The pieced BzB quilt ended up at almost 2.5m square and I felt like Dr. Frankenstein, spending several weeks creating a monster with its own agenda. It was a long way off what I had originally intended but I found it to be an interesting process. I learned to enjoy freestyle curved piecing and appreciate that some forward planning may have been useful.
For a time I considered renaming the quilt, “Highland Fling”, thinking I could say that ceilidh dances and the Scottish landscape had been my influences all along as there was a combination of the constraints of traditional blocks and the wild abandon of how it all went together.
I still had not decided whether to continue with my original plan of quilting a very traditional wholecloth design onto a very unsymmetrical pieced quilt with no obvious centre. I had always intended to make the background of the wholecloth far more interesting than the main design but I was constantly arguing with myself on whether this quilt may need require far more contemporary quilting to pull it all together. Yet again I decided to put the quilt away until I had made up my mind. Quite simply, I found BzB intimidating and I was too scared to start something that had taken me so long.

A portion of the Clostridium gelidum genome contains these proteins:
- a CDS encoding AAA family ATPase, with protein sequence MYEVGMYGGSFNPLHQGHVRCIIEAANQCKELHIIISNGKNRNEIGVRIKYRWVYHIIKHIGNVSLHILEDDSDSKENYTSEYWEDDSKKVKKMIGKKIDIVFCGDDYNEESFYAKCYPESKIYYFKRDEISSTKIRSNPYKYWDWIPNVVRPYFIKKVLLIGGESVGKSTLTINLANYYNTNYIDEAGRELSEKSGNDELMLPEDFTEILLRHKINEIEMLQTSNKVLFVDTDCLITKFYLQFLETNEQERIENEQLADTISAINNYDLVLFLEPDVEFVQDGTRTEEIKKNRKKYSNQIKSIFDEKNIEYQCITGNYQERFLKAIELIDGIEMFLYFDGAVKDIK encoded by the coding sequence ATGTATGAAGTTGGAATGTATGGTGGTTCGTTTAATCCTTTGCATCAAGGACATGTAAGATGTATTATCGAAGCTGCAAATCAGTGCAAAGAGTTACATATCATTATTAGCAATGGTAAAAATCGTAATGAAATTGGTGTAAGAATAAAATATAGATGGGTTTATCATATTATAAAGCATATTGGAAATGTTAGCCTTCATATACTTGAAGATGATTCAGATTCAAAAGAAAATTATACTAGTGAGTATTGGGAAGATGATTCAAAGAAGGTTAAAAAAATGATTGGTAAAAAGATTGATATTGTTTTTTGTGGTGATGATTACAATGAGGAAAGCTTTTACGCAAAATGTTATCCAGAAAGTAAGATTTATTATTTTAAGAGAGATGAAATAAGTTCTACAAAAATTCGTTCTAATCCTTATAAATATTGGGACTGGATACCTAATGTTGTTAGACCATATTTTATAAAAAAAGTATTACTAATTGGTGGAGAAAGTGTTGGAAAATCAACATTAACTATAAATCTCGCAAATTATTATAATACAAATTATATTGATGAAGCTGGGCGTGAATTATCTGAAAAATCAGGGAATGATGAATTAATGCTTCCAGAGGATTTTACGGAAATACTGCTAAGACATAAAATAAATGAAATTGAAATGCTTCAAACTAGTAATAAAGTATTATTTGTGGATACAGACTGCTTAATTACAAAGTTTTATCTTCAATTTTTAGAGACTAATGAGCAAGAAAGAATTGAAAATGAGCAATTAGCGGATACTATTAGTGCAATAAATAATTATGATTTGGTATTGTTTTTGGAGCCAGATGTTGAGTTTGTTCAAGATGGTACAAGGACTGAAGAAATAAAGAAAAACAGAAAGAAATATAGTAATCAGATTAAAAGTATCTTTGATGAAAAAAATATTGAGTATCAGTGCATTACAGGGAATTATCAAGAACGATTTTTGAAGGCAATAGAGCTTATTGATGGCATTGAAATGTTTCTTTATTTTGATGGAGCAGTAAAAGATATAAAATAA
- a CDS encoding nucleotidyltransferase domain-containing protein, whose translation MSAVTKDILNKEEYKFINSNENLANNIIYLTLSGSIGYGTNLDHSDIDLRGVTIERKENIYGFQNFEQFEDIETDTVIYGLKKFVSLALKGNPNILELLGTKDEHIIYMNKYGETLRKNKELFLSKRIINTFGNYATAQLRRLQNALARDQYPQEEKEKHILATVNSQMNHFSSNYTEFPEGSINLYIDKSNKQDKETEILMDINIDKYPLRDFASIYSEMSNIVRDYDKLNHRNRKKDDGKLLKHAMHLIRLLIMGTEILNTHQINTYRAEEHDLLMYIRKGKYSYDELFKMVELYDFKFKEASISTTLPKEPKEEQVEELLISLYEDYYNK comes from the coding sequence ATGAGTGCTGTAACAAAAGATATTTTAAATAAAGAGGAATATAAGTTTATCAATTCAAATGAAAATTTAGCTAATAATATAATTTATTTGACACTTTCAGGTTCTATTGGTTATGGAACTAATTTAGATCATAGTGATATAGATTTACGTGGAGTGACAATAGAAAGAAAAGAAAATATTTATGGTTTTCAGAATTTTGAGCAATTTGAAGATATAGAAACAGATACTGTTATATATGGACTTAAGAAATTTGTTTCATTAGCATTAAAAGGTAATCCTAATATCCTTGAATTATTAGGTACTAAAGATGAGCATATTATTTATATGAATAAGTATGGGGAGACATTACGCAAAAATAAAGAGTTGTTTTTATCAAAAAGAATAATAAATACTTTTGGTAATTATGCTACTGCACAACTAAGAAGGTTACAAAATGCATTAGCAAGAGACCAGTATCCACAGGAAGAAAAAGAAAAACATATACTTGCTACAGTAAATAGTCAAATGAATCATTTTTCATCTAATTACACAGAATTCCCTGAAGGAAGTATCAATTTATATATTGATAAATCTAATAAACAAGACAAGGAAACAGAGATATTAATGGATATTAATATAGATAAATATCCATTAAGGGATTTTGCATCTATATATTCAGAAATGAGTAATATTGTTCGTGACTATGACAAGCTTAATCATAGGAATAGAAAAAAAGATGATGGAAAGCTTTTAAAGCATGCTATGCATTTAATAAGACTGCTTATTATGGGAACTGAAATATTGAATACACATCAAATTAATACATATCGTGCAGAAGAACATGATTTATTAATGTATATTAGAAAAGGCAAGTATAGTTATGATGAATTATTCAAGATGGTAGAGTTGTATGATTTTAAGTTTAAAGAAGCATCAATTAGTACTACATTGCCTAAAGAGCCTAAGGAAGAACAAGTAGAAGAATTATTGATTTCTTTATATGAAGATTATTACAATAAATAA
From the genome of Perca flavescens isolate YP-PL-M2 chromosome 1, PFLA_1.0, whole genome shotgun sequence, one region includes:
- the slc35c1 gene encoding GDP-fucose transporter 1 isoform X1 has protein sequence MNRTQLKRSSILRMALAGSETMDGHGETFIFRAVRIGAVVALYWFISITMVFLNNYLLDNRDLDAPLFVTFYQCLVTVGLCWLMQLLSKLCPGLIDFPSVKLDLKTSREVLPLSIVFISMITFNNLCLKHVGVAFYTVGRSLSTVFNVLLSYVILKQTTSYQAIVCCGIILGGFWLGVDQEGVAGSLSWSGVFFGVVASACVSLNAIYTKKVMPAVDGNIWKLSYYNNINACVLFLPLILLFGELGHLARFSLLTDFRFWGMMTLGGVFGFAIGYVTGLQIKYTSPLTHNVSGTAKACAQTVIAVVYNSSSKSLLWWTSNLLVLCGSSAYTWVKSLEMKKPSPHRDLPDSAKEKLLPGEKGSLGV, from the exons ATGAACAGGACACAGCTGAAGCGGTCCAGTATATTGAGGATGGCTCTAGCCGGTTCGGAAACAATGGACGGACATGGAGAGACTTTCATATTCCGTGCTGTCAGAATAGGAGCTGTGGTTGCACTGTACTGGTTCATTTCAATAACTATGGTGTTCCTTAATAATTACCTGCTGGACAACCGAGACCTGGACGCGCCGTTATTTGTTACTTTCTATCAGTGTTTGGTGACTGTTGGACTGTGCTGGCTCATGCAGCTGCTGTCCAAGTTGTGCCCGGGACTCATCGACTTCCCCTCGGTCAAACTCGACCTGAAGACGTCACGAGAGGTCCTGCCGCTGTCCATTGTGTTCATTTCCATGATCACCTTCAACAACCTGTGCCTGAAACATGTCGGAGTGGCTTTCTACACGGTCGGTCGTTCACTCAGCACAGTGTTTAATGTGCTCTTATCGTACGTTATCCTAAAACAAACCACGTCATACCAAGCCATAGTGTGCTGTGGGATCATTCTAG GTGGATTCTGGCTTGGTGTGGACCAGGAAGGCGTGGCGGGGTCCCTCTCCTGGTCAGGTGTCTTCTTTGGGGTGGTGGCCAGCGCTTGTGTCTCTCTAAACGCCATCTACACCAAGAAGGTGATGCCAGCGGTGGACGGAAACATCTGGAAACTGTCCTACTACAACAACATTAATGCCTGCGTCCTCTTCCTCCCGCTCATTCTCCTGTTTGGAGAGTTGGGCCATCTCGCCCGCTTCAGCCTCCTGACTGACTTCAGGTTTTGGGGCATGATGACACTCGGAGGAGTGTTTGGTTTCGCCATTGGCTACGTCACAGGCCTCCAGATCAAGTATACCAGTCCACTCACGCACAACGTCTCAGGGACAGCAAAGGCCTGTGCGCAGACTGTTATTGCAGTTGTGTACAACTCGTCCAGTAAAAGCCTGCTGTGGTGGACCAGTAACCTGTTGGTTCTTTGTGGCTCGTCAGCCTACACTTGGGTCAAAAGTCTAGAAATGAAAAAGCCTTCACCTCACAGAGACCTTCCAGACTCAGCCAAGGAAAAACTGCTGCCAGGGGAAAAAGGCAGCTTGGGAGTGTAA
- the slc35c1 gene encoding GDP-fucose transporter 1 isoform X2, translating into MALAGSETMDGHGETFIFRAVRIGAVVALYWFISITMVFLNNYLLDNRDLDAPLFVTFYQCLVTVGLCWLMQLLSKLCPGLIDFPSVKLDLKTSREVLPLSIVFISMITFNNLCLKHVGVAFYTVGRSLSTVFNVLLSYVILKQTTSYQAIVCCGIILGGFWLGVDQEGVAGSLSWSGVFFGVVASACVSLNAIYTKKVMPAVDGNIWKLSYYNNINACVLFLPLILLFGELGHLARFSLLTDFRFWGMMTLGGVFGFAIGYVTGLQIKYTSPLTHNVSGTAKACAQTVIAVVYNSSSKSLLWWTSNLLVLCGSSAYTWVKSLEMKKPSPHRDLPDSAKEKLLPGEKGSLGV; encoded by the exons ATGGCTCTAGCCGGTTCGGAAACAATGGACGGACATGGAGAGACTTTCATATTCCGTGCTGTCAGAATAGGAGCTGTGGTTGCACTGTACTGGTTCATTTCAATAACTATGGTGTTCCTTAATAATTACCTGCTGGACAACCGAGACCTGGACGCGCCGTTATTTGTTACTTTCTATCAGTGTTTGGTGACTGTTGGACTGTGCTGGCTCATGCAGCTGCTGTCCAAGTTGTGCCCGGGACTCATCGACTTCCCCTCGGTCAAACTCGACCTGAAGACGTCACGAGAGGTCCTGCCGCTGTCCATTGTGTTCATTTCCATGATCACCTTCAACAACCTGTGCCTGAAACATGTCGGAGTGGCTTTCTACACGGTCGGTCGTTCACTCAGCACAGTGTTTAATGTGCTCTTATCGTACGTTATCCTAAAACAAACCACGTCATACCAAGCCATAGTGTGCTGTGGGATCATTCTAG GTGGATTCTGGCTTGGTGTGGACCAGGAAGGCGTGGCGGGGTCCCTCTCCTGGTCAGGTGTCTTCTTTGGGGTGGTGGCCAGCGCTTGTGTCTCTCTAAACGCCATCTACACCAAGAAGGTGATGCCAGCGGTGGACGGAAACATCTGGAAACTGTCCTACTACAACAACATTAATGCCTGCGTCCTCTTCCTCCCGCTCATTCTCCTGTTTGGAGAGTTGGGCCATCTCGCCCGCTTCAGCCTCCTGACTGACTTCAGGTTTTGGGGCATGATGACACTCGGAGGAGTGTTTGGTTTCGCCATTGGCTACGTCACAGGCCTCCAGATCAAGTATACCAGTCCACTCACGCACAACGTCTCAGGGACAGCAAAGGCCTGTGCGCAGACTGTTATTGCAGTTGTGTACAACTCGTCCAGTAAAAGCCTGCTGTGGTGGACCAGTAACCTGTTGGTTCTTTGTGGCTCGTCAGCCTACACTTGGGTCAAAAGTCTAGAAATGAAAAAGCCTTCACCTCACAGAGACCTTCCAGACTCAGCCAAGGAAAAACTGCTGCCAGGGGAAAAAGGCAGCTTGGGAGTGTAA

I was coming up close to the deadlines for entering quilt shows earlier this year (2017) so I pulled out the long abandoned BzB anti-establishment wholecloth project. I stared at it for a long time, jotting down a few notes on how it might be tackled. Its biggest problem seemed to be the vast amount of negative space which should traditionally be filled with ½” diagonal lines. I thought about it for ages then made some extra templates and decided to fill up that space since a) I am not making a modern quilt and b) I am not making a traditional quilt and c) because I felt like it!
I was expecting to have 3 custom quilts to do in May but their makers did not finish them so I had no choice other than to load the rather large “BzB” onto the Q24 frame and make an attempt to get it done in time for FOQ. I decided that if I committed to enter it into the show then I would just have to get it done;)